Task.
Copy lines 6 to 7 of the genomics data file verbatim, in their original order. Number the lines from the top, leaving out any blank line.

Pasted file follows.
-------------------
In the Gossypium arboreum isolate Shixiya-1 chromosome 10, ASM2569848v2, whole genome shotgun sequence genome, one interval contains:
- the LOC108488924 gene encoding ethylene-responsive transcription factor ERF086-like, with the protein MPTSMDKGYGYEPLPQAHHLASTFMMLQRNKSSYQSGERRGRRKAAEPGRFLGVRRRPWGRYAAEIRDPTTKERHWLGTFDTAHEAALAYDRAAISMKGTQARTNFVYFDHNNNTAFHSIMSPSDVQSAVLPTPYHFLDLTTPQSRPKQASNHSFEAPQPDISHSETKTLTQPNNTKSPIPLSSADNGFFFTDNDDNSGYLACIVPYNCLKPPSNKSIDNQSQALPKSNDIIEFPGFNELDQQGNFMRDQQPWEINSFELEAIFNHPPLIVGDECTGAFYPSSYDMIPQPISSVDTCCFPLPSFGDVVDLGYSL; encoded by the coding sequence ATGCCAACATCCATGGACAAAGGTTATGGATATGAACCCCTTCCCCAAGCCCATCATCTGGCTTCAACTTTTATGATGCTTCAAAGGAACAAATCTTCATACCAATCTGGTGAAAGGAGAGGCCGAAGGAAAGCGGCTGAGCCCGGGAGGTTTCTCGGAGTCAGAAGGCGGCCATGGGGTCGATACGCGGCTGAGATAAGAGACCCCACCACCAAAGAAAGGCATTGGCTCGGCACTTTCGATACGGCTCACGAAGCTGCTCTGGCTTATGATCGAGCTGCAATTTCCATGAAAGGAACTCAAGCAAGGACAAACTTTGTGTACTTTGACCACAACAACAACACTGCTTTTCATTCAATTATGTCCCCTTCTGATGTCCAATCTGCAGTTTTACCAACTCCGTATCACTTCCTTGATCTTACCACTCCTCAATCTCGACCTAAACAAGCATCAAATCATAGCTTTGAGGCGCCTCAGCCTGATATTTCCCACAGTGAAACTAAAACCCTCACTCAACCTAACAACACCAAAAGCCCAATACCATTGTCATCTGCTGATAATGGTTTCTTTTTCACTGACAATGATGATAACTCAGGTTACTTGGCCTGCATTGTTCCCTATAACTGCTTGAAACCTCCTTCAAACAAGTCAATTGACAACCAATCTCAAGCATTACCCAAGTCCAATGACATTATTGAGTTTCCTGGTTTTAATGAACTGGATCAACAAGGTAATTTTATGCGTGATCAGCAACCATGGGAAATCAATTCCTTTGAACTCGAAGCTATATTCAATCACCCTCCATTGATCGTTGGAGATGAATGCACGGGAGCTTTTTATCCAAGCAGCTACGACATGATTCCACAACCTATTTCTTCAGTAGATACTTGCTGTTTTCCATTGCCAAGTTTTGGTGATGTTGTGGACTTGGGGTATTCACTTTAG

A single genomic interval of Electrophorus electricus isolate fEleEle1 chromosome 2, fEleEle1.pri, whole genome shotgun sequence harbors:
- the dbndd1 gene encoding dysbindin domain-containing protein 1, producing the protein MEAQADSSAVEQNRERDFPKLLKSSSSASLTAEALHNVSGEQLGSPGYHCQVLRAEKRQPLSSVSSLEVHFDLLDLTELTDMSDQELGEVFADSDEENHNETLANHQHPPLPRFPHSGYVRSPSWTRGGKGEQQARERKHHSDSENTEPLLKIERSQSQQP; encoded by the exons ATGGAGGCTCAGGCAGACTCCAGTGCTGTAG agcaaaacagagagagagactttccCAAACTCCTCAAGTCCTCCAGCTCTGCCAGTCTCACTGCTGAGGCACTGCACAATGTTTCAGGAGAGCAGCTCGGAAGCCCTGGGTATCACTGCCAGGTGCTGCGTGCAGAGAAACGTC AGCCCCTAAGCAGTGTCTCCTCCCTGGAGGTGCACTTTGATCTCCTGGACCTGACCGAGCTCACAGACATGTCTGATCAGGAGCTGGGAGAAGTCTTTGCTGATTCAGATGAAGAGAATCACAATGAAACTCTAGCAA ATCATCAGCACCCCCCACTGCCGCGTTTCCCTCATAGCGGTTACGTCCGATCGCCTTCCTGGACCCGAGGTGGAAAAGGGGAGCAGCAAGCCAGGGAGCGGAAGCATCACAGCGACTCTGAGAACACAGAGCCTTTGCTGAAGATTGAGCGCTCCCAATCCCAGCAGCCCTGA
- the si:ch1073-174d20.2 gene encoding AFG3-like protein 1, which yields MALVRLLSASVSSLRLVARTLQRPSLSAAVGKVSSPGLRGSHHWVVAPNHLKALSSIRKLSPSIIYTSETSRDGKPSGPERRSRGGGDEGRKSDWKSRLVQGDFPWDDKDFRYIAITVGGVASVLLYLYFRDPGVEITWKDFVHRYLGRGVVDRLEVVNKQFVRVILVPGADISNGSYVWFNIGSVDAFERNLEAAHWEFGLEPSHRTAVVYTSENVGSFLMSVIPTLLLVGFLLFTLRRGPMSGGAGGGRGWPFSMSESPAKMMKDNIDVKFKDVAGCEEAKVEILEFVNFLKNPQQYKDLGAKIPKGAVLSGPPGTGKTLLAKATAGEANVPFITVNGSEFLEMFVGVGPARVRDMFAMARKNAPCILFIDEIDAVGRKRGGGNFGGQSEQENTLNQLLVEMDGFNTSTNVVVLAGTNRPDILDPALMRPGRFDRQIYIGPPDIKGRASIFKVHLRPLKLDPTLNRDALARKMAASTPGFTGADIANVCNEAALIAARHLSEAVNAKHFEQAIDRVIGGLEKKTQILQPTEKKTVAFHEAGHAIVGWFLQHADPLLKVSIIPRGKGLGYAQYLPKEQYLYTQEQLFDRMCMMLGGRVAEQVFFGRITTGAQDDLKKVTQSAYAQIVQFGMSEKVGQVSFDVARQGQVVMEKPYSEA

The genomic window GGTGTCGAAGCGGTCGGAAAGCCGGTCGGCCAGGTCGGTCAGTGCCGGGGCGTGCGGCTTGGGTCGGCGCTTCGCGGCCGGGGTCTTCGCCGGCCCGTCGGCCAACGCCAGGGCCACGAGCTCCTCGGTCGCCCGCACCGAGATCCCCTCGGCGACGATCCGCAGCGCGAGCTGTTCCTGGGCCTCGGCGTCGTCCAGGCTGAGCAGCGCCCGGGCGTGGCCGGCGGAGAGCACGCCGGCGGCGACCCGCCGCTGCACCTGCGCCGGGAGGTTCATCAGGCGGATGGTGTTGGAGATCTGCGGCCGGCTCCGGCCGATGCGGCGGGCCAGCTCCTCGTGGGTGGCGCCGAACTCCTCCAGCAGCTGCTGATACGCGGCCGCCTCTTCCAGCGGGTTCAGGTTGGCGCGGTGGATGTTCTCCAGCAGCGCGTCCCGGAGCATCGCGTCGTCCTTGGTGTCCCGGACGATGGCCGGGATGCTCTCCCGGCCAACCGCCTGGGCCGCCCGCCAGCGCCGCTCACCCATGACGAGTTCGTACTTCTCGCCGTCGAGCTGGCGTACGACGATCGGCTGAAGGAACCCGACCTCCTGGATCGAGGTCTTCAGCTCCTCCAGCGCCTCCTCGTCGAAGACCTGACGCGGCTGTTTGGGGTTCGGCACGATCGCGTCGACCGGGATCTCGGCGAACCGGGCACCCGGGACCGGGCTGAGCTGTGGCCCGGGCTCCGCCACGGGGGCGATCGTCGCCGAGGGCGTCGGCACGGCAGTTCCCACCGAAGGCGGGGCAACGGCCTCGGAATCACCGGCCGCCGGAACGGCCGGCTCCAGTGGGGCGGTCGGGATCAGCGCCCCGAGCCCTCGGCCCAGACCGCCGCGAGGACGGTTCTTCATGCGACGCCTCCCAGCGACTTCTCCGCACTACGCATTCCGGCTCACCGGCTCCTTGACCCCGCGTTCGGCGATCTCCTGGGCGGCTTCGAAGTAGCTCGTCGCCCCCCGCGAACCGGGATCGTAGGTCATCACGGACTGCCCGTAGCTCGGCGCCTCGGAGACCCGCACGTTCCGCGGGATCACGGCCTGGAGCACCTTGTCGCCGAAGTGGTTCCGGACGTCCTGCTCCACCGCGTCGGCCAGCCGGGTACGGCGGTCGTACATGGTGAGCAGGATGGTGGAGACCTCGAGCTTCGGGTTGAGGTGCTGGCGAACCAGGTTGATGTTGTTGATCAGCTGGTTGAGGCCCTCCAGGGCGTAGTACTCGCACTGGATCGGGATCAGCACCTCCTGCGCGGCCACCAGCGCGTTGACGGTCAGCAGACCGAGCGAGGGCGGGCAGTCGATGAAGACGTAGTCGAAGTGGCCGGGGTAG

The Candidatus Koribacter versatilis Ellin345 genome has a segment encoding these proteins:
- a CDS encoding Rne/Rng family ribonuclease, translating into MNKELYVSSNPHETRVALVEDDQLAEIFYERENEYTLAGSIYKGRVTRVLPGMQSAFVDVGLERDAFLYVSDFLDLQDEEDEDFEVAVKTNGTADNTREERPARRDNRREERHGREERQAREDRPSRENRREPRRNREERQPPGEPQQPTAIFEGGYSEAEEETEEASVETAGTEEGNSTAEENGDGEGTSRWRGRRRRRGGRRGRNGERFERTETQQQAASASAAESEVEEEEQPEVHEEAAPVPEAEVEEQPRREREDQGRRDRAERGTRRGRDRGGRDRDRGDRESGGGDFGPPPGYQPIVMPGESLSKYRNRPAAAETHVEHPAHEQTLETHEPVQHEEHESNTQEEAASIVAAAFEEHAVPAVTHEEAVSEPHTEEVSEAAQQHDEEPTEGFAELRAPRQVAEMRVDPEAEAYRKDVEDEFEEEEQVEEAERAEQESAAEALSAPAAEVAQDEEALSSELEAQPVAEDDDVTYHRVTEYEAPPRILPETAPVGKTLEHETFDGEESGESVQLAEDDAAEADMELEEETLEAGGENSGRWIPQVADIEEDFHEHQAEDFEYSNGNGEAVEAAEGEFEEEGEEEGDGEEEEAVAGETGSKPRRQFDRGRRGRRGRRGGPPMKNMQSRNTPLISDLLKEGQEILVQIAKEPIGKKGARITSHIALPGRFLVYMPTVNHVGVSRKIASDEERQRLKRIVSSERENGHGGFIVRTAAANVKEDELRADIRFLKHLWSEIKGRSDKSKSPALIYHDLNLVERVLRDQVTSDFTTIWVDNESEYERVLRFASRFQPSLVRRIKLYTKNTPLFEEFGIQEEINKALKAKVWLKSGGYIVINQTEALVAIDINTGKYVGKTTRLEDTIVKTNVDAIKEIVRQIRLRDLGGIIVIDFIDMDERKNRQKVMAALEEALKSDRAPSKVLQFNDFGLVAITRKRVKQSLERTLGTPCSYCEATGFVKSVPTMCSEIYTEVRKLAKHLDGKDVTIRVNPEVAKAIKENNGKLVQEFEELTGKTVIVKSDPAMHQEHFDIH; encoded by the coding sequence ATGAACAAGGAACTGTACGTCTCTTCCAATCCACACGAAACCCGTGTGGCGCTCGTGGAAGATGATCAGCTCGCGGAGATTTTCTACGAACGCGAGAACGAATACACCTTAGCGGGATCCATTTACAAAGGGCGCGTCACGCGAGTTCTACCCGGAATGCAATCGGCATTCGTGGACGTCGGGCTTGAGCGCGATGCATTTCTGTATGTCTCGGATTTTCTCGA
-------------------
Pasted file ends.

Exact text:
The genomic window GGTGTCGAAGCGGTCGGAAAGCCGGTCGGCCAGGTCGGTCAGTGCCGGGGCGTGCGGCTTGGGTCGGCGCTTCGCGGCCGGGGTCTTCGCCGGCCCGTCGGCCAACGCCAGGGCCACGAGCTCCTCGGTCGCCCGCACCGAGATCCCCTCGGCGACGATCCGCAGCGCGAGCTGTTCCTGGGCCTCGGCGTCGTCCAGGCTGAGCAGCGCCCGGGCGTGGCCGGCGGAGAGCACGCCGGCGGCGACCCGCCGCTGCACCTGCGCCGGGAGGTTCATCAGGCGGATGGTGTTGGAGATCTGCGGCCGGCTCCGGCCGATGCGGCGGGCCAGCTCCTCGTGGGTGGCGCCGAACTCCTCCAGCAGCTGCTGATACGCGGCCGCCTCTTCCAGCGGGTTCAGGTTGGCGCGGTGGATGTTCTCCAGCAGCGCGTCCCGGAGCATCGCGTCGTCCTTGGTGTCCCGGACGATGGCCGGGATGCTCTCCCGGCCAACCGCCTGGGCCGCCCGCCAGCGCCGCTCACCCATGACGAGTTCGTACTTCTCGCCGTCGAGCTGGCGTACGACGATCGGCTGAAGGAACCCGACCTCCTGGATCGAGGTCTTCAGCTCCTCCAGCGCCTCCTCGTCGAAGACCTGACGCGGCTGTTTGGGGTTCGGCACGATCGCGTCGACCGGGATCTCGGCGAACCGGGCACCCGGGACCGGGCTGAGCTGTGGCCCGGGCTCCGCCACGGGGGCGATCGTCGCCGAGGGCGTCGGCACGGCAGTTCCCACCGAAGGCGGGGCAACGGCCTCGGAATCACCGGCCGCCGGAACGGCCGGCTCCAGTGGGGCGGTCGGGATCAGCGCCCCGAGCCCTCGGCCCAGACCGCCGCGAGGACGGTTCTTCATGCGACGCCTCCCAGCGACTTCTCCGCACTACGCATTCCGGCTCACCGGCTCCTTGACCCCGCGTTCGGCGATCTCCTGGGCGGCTTCGAAGTAGCTCGTCGCCCCCCGCGAACCGGGATCGTAGGTCATCACGGACTGCCCGTAGCTCGGCGCCTCGGAGACCCGCACGTTCCGCGGGATCACGGCCTGGAGCACCTTGTCGCCGAAGTGGTTCCGGACGTCCTGCTCCACCGCGTCGGCCAGCCGGGTACGGCGGTCGTACATGGTGAGCAGGATGGTGGAGACCTCGAGCTTCGGGTTGAGGTGCTGGCGAACCAGGTTGATGTTGTTGATCAGCTGGTTGAGGCCCTCCAGGGCGTAGTACTCGCACTGGATCGGGATCAGCACCTCCTGCGCGGCCACCAGCGCGTTGACGGTCAGCAGACCGAGCGAGGGCGGGCAGTCGATGAAGACGTAGTCGAAGTGGCCGGGGTAG

The Candidatus Koribacter versatilis Ellin345 genome has a segment encoding these proteins: